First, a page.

According to a source close to the Iranian nuclear negotiation team in Iran, during the two-day visit on February 20-21, the IAEA team headed by Herman Nackaerts, the Deputy Director-General for Safeguards, was informed that even though the purpose of the visit was for discussion of a framework to resolve the “ambiguities,” they were invited to visit the site at Marivan, cited in the November 2011 IAEA report for suspected “high explosive” tests pertaining to nuclear weapons — a charge denied by Tehran. Instead of accepting this invitation, and thus putting to rest one of IAEA’s stated concerns, the IAEA team declined the offer after consulting with Mr. Amano in Vienna. Amano ordered the team to return to Vienna immediately.
According to sources in Tehran, if Amano had permitted his team to inspect the Marivan site, then he would have had to mention the agency’s finding in his report due next week. “By personally intervening to torpedo a chance to lay to rest a key IAEA suspicion about Iran, unfortunately once again Mr. Amano proved his bias,” maintains the Tehran source.
Mr. Amano has been criticized in the past as being supportive of U.S. interests regarding Iran’s nuclear activities. On his appointment as head of the IAEA, Mr. Amano was referred to by U.S. diplomats as being “a friend” to U.S. interests, according to secret diplomatic cables released by Wikileaks in 2010.
In addition to failing to mention Iran’s offer to the IAEA inspection team to visit facilities at Marivan, Mr. Amano disingenuously complained of Iran’s failure to allow the IAEA team to inspect the military base at Parchin, despite the fact that in his own November 2011 report on Iran, he admits that the purpose of a visit would be “to discuss the issues identified.” This has led to Western media coverage describing Nackaerts’ trip as a “failure,” and blaming it on Iran’s “intransigence.”
Iranian witnesses suggest otherwise, indicating that the two sides made substantial progress on a six-step “draft modality” that would address the agency’s lingering concerns about Iran’s nuclear program. Although no final agreement was reached at the February meeting, Tehran insists that an agreement is still on the table and Iran is willing to implement it. The agreement includes a framework calling for “practical steps” to further Iran-IAEA cooperation, covering a future inspection of Parchin, which incidentally has been previously visited by the IAEA without ever finding anything “unusual.”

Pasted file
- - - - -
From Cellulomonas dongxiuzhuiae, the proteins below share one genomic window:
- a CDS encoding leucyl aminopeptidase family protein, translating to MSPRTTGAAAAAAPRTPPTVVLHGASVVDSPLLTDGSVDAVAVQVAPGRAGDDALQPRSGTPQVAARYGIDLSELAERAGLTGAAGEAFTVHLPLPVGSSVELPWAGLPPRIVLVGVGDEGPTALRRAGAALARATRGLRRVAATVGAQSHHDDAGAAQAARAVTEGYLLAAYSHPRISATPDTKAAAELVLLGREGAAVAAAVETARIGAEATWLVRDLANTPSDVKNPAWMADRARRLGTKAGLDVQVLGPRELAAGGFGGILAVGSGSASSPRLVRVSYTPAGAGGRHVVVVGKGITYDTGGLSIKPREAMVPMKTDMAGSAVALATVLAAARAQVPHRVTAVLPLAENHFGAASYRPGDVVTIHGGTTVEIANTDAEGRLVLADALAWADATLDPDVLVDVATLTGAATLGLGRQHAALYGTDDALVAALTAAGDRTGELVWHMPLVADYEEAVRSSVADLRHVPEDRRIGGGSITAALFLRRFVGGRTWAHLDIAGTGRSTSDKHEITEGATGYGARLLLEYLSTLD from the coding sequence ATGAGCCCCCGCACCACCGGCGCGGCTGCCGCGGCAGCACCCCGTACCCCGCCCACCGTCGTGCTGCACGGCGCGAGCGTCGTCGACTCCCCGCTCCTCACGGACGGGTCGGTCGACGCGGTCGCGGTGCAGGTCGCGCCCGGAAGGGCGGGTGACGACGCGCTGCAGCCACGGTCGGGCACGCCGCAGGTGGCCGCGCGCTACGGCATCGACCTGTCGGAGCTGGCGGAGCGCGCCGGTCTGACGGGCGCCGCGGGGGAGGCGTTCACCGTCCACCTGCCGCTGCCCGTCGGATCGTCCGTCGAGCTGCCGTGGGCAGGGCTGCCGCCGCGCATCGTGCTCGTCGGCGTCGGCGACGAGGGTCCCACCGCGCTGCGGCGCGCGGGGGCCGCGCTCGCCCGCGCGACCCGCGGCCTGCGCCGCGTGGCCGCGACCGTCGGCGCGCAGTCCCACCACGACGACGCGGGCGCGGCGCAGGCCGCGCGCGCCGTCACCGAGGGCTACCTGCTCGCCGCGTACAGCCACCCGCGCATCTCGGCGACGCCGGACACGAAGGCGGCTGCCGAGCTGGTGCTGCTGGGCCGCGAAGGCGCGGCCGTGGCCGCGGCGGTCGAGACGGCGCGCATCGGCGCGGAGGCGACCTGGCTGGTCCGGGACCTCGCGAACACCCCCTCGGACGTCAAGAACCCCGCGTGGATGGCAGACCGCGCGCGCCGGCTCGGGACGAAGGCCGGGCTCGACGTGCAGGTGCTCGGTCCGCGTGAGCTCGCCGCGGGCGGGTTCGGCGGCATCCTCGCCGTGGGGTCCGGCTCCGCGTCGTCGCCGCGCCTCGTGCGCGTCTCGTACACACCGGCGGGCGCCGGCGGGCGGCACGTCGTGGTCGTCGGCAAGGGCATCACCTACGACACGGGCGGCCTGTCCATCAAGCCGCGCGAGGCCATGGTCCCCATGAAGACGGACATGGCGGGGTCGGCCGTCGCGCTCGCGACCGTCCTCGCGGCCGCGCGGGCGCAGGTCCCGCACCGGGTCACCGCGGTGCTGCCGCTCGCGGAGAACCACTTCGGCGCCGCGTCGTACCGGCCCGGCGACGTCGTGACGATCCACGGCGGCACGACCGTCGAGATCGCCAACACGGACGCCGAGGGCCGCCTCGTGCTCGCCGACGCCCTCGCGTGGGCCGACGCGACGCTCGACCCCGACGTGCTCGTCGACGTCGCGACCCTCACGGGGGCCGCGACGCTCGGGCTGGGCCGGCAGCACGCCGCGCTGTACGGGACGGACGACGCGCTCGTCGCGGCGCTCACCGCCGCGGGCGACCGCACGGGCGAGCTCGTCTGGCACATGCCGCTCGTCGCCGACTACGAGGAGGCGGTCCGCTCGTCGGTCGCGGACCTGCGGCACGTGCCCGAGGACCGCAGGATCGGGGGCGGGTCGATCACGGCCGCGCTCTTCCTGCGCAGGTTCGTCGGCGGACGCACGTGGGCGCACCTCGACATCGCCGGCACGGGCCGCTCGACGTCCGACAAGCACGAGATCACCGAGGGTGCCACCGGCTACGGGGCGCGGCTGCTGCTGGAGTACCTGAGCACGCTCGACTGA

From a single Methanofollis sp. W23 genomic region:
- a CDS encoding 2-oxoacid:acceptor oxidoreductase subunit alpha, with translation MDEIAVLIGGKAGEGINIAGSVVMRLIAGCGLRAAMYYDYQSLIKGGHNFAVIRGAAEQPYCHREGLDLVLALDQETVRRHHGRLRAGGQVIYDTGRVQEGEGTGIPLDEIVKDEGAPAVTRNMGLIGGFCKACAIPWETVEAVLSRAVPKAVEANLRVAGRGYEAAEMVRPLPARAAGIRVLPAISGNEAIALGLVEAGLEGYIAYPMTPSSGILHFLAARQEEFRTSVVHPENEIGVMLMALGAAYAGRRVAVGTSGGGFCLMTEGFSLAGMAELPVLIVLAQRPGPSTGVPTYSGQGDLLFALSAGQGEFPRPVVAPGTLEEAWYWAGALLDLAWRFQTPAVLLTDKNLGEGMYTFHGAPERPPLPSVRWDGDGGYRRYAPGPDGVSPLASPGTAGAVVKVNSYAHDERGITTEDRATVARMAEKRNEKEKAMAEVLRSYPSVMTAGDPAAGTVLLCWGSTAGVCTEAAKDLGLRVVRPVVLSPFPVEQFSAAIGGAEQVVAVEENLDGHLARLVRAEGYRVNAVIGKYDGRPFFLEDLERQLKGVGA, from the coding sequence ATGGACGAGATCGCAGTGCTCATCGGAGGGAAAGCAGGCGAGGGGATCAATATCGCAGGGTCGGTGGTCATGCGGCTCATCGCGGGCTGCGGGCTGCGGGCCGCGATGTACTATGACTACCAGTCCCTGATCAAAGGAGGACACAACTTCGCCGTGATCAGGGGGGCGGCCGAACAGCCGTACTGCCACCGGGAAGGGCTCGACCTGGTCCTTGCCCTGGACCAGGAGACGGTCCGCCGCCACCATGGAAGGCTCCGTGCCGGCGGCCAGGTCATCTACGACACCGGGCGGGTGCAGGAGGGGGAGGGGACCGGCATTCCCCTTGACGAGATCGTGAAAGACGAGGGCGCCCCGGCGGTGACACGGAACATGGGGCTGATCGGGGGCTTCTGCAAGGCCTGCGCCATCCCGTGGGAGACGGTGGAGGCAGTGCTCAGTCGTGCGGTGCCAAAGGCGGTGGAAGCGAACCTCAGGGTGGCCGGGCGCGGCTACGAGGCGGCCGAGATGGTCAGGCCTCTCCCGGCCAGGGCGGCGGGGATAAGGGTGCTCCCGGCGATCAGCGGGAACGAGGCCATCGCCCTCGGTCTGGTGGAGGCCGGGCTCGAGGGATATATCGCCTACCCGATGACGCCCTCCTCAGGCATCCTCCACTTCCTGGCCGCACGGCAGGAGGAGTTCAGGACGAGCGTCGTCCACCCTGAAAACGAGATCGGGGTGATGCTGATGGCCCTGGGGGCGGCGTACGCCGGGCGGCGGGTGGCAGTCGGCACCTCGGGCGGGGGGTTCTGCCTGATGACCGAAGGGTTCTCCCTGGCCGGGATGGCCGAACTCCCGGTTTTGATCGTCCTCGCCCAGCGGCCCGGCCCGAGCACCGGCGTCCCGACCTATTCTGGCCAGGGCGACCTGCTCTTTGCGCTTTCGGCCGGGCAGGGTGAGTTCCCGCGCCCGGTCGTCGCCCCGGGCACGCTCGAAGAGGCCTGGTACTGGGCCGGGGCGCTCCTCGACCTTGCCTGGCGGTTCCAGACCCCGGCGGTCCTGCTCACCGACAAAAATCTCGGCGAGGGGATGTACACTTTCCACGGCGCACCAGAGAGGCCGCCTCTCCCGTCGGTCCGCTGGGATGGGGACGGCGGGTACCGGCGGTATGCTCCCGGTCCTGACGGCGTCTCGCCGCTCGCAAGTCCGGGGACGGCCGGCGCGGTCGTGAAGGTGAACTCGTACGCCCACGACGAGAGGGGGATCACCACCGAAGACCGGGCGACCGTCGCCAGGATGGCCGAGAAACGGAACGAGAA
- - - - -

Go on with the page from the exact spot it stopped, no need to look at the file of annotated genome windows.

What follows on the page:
“We have had three rounds of negotiations with Mr. Nackaerts, twice in Tehran and once in Vienna, and we are getting very close to finalizing an agreement, barring any negative intervention by certain powers that manipulate the IAEA to perpetuate a crisis environment surrounding Iran’s peaceful nuclear program,” says a Tehran source on condition of anonymity.
Tehran has expressed its readiness to engage in a new round of nuclear talk with the representatives of the “5+1” nations (i.e., the UN Security Council’s Permanent Five plus Germany). From Iran’s perspective, for the coming talks to be successful the other side needs to be more attuned to Iran’s “confidence-building initiatives” such as the offer to IAEA to inspect a suspected site. Clearly, Mr. Amano must explain why he refused the offer and failed to make public Iran’s invitation.
According to recent admissions by various top US officials, including Defense Secretary Leon Paneta, the United States has no evidence that Iran is attempting to produce nuclear weapons. This means the Iran nuclear crisis is a “crisis of choice” rather than “necessity,” and its resolution requires dexterous diplomacy on the part of both sides.
This is not a time for military threat and intimidation. Given the admission by the IAEA, and reflected in its various reports, there is no evidence of military diversion in the development of nuclear material in Iran. All of Iran’s uranium enrichment activities — allowed under the articles of the Non-Proliferation Treaty — are covered by the IAEA’s routine inspections, as well as surveillance cameras. And Iran’s President Ahmadinejad has offered to suspend the 20 percent enrichment in return for an external supply of nuclear fuel for Iran’s medical reactor.
A prudent Western nuclear strategy toward Iran, one that would respect Iran’s nuclear rights, would continue to insist on Iran’s nuclear transparency, but refrain from threatening Iran with military strikes and or coercive “crippling sanctions.” Iran, like all other nations, has “inalienable rights” that are expressly recognized under the articles of the NPT.
Kaveh Afrasiabi was an advisor to Iran’s Nuclear Negotiation Team (2004-2006), a former political science professor at Tehran University, and author of several books on Iran’s foreign and nuclear policies, including After Khomeini: New Directions in Iran’s Foreign Policy, Iran’s Nuclear Program: Debating Facts Versus Fiction, Iran’s Foreign Policy After September 11, and Iran Phobia and US Terror Plot, A Legal Deconstruction.
Copyright © 2012 Kaveh L. Afrasiabi
- Amano’s New Report on Iran’s Nuclear Program (alethonews.wordpress.com)